Jimmy is using XUnit and has an IntegrationTestBase here with some stuff I don't understand, like SliceFixture. I'm marking this as something I need to read up on and research. I can't tell if this is the start of a new testing helper library, as it feels too generic and important to be in this sample.

He's using the CQRS "Command Query Responsibility Segregation" pattern. Here starts with a Create command, sends it, then does a Query to confirm the results. It's very clean and he's got a very isolated test.

public async Task Should_get_edit_details()
    var cmd = new Create.Command
        FirstMidName = "Joe",
        LastName = "Schmoe",
        EnrollmentDate = DateTime.Today

    var studentId = await SendAsync(cmd);

    var query = new Edit.Query
        Id = studentId

    var result = await SendAsync(query);


FluentValidator is a helper library for creating clear strongly-typed validation rules. Jimmy uses it throughout and it makes for very clean validation code.

public class Validator : AbstractValidator<Command>
    public Validator()
        RuleFor(m => m.Name).NotNull().Length(3, 50);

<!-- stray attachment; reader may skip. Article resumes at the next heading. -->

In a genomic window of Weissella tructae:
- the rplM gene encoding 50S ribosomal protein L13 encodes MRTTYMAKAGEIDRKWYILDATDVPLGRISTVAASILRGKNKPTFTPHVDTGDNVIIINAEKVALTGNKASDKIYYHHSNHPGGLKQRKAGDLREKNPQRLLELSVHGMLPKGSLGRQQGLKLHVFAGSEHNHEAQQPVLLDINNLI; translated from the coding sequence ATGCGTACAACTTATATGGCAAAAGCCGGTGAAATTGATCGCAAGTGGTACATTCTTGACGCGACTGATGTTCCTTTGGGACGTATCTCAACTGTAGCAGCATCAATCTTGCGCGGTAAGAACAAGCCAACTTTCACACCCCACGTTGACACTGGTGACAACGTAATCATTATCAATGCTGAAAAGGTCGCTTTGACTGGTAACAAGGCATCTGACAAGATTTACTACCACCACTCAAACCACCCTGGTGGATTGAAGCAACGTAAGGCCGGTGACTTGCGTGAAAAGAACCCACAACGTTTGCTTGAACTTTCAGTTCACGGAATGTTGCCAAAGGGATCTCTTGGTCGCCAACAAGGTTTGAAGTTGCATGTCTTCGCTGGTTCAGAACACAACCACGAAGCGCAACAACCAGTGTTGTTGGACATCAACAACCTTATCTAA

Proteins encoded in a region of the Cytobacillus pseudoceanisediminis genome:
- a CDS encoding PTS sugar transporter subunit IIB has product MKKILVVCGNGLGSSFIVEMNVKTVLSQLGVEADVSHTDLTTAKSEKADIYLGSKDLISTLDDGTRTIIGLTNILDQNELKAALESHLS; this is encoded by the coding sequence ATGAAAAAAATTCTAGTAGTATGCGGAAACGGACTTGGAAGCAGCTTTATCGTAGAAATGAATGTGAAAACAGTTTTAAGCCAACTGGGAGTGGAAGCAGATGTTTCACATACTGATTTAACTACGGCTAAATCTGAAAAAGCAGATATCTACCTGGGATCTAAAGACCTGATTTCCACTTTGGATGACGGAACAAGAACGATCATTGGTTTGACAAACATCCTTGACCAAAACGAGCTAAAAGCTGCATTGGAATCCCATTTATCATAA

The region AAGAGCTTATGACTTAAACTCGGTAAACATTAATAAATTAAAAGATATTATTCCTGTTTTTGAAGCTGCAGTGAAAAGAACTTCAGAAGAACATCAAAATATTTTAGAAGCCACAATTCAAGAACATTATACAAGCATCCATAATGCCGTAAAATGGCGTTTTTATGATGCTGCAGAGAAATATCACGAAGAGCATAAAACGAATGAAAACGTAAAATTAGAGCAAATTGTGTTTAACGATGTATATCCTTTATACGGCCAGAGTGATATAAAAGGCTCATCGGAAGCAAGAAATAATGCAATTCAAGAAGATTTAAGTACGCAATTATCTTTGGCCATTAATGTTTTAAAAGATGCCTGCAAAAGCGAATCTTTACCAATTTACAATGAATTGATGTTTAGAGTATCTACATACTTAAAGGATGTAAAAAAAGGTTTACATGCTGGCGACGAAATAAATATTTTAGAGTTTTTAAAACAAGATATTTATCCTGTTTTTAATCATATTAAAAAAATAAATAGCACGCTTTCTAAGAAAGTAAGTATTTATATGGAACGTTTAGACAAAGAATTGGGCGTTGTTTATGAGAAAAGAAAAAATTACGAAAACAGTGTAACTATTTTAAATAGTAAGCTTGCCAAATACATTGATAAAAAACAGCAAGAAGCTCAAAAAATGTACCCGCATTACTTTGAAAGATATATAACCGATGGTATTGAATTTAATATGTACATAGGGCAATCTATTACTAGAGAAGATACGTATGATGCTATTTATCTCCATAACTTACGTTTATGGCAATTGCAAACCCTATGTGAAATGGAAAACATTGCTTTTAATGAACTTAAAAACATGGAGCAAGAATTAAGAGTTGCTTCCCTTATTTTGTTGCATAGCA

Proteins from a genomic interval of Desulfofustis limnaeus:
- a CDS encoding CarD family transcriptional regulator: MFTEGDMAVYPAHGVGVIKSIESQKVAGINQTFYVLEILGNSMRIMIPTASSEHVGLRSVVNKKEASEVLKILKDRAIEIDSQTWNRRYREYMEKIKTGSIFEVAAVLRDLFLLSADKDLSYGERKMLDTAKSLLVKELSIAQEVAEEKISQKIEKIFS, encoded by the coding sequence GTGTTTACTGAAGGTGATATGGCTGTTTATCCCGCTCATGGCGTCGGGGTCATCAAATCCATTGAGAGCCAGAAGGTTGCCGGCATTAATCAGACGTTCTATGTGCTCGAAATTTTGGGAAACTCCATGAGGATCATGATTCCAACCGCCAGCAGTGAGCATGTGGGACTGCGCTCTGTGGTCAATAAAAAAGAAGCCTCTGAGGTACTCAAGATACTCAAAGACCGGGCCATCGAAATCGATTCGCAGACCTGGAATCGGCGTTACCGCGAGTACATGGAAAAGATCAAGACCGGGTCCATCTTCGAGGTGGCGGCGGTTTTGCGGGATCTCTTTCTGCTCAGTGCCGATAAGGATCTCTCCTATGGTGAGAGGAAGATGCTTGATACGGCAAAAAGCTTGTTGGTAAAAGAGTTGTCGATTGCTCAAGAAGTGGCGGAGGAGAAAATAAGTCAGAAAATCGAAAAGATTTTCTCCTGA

RuleFor(m => m.Budget).NotNull();
        RuleFor(m => m.StartDate).NotNull();
        RuleFor(m => m.Administrator).NotNull();

Useful Extensions

Looking at a project's C# extension methods is a great way to determine what the author feels are gaps in the underlying included functionality. These are useful for returning JSON from Razor Pages!

public static class PageModelExtensions
    public static ActionResult RedirectToPageJson<TPage>(this TPage controller, string pageName)
        where TPage : PageModel
        return controller.JsonNet(new
                redirect = controller.Url.Page(pageName)

    public static ContentResult JsonNet(this PageModel controller, object model)
        var serialized = JsonConvert.SerializeObject(model, new JsonSerializerSettings
            ReferenceLoopHandling = ReferenceLoopHandling.Ignore

        return new ContentResult